Nevertheless, a system based on these principles and including both a ground based multi-angle and airborne scanning system will have a significant role in regional vegetation mapping. A research-based system would also offer the potential to develop polarisation, multi-frequency and advanced processing techniques (such as a greater range of image spatial variation and gap analyses) within its base framework of canopy structure maps.

2. Demonstration of Airborne Canopy Lidar Description of Vegetation

What follows is a demonstration of how raw lidar data can be processed to describe vegetation canopies. This demonstration is based on raw data from a NASA experimental instrument (SLICER) as interpreted by the algorithms described above. While it does not have all the characteristics listed in the general specification of the assumed VSIS system, SLICER is able to illustrate the basic algorithms. The SLICER instrument was flown over several sites between 1994 and 1997. The data used here are from flights over the BOREAS study area in Canada during 1997.

2.1 Extracting the Vegetation Signal

The raw data returned by the Lidar is the relative intensity of light reflected as a function of time after the outgoing pulse. By translating time into range, the relative height at which the reflections occurred is derived. Once the ground pulse has been identified, the reflected waveform can be interpreted in terms of height above ground. This is shown in FIG. 2.1. The background noise level has been estimated and subtracted from the data shown. The narrow pulse centred on zero is the reflection from the ground. The asymmetry of this pulse is due to the shape of the outgoing laser pulse. This was designed to have a rapid rise time and asymptotic decay and can be modelled as a Rayleigh distribution as described above.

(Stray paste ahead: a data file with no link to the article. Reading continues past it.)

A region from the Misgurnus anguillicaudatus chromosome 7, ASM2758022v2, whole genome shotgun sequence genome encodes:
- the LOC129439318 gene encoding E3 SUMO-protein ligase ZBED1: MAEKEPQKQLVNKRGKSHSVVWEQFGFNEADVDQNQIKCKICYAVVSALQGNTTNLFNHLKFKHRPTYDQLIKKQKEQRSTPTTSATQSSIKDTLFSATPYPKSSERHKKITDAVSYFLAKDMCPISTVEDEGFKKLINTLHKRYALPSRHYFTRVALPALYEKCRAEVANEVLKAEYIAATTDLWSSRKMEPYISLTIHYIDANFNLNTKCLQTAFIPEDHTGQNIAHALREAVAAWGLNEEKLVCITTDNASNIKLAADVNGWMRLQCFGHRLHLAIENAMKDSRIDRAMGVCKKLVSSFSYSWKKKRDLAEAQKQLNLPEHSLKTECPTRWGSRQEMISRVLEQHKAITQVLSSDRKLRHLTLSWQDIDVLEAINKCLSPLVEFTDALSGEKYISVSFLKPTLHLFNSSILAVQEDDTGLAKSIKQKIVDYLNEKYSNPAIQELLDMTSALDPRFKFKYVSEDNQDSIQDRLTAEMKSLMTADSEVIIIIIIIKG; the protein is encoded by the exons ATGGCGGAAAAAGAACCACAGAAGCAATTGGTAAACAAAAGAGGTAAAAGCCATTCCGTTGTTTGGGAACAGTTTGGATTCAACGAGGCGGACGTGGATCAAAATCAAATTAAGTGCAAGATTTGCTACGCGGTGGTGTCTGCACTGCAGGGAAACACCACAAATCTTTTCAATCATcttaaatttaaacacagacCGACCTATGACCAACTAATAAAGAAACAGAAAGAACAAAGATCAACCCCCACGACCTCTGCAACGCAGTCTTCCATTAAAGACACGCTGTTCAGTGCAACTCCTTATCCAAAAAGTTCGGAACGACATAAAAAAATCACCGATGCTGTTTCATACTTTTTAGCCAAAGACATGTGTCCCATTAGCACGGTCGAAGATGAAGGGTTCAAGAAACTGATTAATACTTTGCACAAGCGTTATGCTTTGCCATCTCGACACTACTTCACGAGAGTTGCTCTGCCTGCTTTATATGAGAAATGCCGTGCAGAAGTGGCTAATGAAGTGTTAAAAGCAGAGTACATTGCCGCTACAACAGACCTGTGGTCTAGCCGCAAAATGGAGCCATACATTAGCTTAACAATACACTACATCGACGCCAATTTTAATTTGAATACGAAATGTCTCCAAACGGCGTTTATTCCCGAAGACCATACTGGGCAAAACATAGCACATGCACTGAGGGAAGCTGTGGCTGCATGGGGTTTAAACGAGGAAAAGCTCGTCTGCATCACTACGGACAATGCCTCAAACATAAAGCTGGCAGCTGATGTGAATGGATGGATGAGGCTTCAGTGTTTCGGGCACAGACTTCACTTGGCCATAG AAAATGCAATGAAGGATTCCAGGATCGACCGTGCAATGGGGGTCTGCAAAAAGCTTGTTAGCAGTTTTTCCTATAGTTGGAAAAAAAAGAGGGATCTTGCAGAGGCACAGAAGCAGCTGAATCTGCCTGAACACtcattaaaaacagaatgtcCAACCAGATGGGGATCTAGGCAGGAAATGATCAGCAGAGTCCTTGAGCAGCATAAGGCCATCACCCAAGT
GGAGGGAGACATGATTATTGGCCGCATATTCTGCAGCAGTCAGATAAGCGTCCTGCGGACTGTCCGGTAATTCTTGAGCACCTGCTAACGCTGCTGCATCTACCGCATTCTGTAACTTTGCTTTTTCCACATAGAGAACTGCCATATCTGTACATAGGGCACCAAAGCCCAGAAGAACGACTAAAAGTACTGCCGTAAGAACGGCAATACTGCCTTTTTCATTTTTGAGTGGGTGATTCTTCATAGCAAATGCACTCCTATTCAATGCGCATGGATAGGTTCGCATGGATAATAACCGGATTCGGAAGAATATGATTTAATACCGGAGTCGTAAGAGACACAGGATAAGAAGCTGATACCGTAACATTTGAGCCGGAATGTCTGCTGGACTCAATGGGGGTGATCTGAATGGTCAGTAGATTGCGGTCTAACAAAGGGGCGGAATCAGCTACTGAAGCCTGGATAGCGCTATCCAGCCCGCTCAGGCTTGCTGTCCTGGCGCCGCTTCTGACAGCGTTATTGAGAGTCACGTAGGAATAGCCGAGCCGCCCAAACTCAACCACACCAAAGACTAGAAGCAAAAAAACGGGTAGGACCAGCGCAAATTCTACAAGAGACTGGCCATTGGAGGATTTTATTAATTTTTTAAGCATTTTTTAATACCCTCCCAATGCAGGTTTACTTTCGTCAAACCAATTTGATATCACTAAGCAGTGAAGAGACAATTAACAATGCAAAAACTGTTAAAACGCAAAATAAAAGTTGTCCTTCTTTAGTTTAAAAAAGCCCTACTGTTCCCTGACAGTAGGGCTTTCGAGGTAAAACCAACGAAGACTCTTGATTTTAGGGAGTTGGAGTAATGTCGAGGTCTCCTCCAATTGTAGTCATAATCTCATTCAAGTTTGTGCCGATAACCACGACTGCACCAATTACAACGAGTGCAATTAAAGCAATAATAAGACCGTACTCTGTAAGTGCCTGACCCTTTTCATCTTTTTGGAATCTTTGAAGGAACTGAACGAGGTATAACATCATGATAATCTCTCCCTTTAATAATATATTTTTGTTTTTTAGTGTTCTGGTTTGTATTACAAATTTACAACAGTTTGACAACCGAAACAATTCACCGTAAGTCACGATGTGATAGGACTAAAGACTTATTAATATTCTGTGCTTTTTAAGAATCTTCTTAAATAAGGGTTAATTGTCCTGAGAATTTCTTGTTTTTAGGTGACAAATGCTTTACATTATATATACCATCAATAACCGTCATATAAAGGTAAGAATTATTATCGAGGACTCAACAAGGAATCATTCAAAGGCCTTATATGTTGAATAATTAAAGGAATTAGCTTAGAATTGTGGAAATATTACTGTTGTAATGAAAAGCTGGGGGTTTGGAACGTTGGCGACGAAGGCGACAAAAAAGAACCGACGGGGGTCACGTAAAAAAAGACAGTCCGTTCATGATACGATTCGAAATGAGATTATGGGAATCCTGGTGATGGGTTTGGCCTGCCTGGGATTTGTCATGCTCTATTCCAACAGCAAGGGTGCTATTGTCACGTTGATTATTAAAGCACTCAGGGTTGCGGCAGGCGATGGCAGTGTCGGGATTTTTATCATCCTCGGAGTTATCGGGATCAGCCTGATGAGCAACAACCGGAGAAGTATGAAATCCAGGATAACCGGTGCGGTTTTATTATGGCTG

The ground return pulse must be removed in order for the vegetation return to be studied. This can be done by fitting a pulse of the expected shape and subtracting this from the waveform. FIG. 2.2 shows the same waveform with an asymmetric Gaussian subtracted to remove the ground return pulse.

FIG. 2.3 shows the reflected light over a single spot of about 8 m in diameter. The first return above noise level tells us the highest point in the canopy within this circular area (about 13 m above ground). The shape of this waveform suggests a concentration of foliage (needles and branches) around 10 m and an understorey of 2–3 m in height. This is a plausible result for a coniferous forest.

The spot size of the SLICER instrument is similar to the crown size of the trees, so considerable variation in the shape of returns from shot to shot can be expected. If trees are clumped i.e. there are groups of trees and gaps between the groups, there will be some areas where the only reflection comes from small plants (such as grasses) and the ground. Also, it is to be expected that the return profile would be quite different for broad leafed canopies (such as eucalypts) which have both different shaped leaves and canopies.

2.2 Interpreting the Lidar Profile

For each Lidar shot, the fractional cover (the fraction of the vertical view that is occluded by foliage) over the area of that spot is derived. This is calculated as the cumulative sum of returns to each height, divided by the total reflection from foliage and ground. The ground return must be scaled by the relative reflectances of the ground and vegetation. Fractional cover is plotted in FIG. 2.3 against height in the canopy.